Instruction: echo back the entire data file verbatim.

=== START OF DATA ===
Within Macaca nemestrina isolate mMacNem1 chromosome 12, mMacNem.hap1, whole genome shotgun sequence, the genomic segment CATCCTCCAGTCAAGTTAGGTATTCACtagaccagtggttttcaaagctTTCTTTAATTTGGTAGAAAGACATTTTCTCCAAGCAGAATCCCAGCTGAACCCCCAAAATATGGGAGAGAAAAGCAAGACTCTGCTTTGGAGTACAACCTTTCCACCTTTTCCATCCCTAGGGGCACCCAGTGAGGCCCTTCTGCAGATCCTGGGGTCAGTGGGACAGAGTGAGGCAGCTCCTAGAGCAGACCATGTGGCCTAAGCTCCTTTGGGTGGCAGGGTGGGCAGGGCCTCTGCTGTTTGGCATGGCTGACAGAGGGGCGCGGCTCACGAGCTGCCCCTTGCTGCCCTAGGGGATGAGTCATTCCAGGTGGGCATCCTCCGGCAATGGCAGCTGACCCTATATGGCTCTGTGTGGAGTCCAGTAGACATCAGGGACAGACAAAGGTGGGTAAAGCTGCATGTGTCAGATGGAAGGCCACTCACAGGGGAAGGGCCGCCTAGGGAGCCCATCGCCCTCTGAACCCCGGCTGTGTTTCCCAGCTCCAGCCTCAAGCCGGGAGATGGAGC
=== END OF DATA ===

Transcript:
Within Macaca nemestrina isolate mMacNem1 chromosome 12, mMacNem.hap1, whole genome shotgun sequence, the genomic segment CATCCTCCAGTCAAGTTAGGTATTCACtagaccagtggttttcaaagctTTCTTTAATTTGGTAGAAAGACATTTTCTCCAAGCAGAATCCCAGCTGAACCCCCAAAATATGGGAGAGAAAAGCAAGACTCTGCTTTGGAGTACAACCTTTCCACCTTTTCCATCCCTAGGGGCACCCAGTGAGGCCCTTCTGCAGATCCTGGGGTCAGTGGGACAGAGTGAGGCAGCTCCTAGAGCAGACCATGTGGCCTAAGCTCCTTTGGGTGGCAGGGTGGGCAGGGCCTCTGCTGTTTGGCATGGCTGACAGAGGGGCGCGGCTCACGAGCTGCCCCTTGCTGCCCTAGGGGATGAGTCATTCCAGGTGGGCATCCTCCGGCAATGGCAGCTGACCCTATATGGCTCTGTGTGGAGTCCAGTAGACATCAGGGACAGACAAAGGTGGGTAAAGCTGCATGTGTCAGATGGAAGGCCACTCACAGGGGAAGGGCCGCCTAGGGAGCCCATCGCCCTCTGAACCCCGGCTGTGTTTCCCAGCTCCAGCCTCAAGCCGGGAGATGGAGC